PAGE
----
In This Article Expand or collapse the "in this article" section The Politics and Diplomacy of the First World War

  • Introduction
  • General Overviews
  • Reference Works and Bibliographies
  • First World War Diplomacy and Political Relations – Overall Approaches
  • Separate Peace Feelers and Peace Moves During the War
  • Armistice 1918

International Relations The Politics and Diplomacy of the First World War
Holger Afflerbach
  • LAST REVIEWED: 24 March 2021
  • LAST MODIFIED: 24 March 2021
  • DOI: 10.1093/obo/9780199743292-0299


The politics and diplomacy of First World War are a complex topic. Tens of thousands of books, articles, and editions of primary sources were published on many aspects of the question, but very few works try to cover the ground comprehensively. The reason is the sheer complexity. The attempt to cover the topic in its entirety and in depth would fail to amalgamate the enormous amount of information. There is not a simple “line of events” to follow. A thorough analysis of the politics and diplomacy of First World War has to cover the events and the political intentions and actions of key protagonists, and then to link them with internal politics, with military events and strategic expectations—and this for the entire duration of the war. The task is massive; over thirty states fought in this war. Many neutrals as well as non-state-actors, like for example the churches, would have to be included in such a survey. It is evident that it is very difficult to deliver such an analysis for the entire period of the war in reasonable depth; and maybe it would not even be sensible to try. Many studies analyze developments in politics, strategy, and war aims on the level of single states or on the level of wartime alliances, or they examine single political events of international nature. What is missing are not the “unit level” studies, but “system level” analysis of First World War diplomacy and political relations covering the entire war. We have to pay a significant price for the non-existence of thorough international studies of the war. It leads to serious and unavoidable shortfalls in interpretation because the “unit level” view—let’s say, the view of the contemporaries living during the Great War—tends to survive and perpetuate itself and to dominate research up to our present times. This bibliography reflects this state of research, by offering first an introduction to some key works on the start of the war (i.e., the July crisis) and introducing then some useful studies which cover the entire topic of international politics and wartime diplomacy. It will then turn toward the politics and diplomacy of First World War on a “unit level,” state by state. It ends with literature on the armistice in 1918. It abstains from covering the Versailles peace negotiations which are a closely linked but separate topic.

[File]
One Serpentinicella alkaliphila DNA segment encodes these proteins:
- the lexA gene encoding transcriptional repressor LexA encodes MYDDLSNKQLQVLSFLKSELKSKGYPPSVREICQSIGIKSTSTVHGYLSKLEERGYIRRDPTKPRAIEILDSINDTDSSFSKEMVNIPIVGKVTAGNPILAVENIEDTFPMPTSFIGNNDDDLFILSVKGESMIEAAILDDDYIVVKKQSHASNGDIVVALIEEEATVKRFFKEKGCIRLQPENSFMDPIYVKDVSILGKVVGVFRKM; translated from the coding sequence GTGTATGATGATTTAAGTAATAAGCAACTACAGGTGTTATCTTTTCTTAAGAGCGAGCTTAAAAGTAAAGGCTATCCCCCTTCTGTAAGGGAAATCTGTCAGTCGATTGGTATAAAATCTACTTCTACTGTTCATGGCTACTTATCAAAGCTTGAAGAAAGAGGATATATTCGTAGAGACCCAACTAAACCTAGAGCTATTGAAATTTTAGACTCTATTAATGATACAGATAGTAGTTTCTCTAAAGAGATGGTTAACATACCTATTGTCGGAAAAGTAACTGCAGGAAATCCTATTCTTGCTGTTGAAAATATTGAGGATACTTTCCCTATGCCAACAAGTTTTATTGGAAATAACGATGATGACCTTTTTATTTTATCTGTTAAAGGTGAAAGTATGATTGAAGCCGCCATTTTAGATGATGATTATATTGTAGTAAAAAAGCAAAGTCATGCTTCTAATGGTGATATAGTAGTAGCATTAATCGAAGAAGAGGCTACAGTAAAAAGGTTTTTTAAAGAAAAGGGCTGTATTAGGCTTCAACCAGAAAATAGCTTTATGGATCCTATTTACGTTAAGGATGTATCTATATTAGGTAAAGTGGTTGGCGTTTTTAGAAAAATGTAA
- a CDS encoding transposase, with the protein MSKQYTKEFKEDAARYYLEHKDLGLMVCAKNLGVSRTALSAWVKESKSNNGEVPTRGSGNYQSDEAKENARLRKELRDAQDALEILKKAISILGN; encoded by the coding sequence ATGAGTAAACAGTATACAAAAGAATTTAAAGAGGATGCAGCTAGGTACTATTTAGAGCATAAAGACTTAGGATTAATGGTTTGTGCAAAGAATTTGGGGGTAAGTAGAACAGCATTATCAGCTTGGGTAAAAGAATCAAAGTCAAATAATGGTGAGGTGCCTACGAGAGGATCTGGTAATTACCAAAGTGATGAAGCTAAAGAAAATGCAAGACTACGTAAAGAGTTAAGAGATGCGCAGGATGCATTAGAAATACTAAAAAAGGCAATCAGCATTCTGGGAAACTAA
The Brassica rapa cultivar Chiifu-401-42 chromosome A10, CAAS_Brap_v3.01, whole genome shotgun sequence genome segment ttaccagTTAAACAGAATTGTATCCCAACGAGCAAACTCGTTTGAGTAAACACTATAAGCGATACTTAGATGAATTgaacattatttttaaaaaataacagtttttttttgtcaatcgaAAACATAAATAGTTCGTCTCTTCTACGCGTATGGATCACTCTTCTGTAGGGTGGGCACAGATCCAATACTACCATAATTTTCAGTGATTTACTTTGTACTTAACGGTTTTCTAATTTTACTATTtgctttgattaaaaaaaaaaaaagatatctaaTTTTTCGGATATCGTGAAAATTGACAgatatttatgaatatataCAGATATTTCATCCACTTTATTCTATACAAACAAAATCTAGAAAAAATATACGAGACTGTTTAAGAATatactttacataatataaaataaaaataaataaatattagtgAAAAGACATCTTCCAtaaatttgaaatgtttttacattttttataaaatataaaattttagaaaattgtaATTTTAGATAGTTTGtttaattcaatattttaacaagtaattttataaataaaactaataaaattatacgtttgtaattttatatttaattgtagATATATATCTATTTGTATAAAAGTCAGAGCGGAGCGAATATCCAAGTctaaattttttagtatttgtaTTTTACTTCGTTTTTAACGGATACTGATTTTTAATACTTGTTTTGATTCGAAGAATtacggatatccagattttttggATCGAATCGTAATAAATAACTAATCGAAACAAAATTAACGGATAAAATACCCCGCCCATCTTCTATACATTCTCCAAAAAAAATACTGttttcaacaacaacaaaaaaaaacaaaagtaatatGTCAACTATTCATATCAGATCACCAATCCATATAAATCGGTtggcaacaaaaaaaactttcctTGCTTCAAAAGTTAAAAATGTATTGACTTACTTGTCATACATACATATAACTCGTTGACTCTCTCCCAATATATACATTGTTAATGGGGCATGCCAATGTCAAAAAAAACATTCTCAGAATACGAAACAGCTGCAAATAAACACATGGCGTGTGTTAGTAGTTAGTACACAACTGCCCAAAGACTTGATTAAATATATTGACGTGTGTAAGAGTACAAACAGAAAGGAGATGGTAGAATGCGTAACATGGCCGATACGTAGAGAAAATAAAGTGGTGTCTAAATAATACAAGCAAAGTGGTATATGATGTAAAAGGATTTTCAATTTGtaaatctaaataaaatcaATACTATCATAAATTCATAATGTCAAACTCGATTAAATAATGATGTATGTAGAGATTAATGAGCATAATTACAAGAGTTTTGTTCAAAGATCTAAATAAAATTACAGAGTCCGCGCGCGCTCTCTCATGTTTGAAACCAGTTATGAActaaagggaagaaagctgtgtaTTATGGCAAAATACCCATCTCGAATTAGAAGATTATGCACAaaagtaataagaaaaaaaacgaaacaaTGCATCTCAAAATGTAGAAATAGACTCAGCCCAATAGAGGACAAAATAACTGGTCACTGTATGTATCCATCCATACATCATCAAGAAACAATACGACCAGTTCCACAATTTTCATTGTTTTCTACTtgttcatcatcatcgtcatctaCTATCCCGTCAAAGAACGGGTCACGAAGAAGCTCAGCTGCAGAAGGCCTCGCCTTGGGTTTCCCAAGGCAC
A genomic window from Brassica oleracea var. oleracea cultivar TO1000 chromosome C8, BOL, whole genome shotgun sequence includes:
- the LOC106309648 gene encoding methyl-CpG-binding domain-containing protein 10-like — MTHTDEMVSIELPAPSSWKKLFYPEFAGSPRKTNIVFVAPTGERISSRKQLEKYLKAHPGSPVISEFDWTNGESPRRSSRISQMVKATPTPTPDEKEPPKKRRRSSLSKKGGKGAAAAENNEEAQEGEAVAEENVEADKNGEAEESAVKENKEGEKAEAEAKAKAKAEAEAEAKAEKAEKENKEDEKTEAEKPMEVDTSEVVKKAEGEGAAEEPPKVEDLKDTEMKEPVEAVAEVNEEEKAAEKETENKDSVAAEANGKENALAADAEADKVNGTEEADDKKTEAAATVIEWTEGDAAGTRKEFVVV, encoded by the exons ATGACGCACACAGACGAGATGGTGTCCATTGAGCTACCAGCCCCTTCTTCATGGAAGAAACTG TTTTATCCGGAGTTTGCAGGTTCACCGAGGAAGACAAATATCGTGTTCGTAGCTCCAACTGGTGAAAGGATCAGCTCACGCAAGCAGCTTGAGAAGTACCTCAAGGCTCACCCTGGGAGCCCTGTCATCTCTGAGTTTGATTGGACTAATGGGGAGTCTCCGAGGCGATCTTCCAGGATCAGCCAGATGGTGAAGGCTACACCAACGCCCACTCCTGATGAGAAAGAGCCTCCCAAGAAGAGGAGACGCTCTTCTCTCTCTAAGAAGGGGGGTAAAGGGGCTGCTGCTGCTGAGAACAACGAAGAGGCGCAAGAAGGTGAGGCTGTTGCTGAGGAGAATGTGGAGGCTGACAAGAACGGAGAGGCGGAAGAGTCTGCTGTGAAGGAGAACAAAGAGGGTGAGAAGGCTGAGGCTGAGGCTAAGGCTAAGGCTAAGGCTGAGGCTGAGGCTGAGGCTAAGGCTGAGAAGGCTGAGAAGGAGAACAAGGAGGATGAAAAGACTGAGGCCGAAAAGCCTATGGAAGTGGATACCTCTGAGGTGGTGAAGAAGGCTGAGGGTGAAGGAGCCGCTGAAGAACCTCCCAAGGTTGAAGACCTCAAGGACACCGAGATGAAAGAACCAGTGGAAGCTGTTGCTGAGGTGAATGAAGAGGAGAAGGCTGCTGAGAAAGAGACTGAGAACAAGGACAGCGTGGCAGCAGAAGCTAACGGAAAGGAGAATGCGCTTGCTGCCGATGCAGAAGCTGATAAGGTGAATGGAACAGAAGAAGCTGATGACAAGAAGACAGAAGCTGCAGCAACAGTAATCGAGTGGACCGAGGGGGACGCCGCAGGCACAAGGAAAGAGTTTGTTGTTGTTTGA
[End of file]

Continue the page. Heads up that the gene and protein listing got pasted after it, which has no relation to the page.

General Overviews

Some general surveys of the war give a good first orientation and discuss First World War diplomacy and political relations in the context of overall developments of the war. Only some of the most important newer surveys can be mentioned here, namely the books Leonhard 2018, Michalka 1994; Stevenson 2004, Stevenson 2011, and Stevenson 2017; Strachan 2001, and Winter 2014.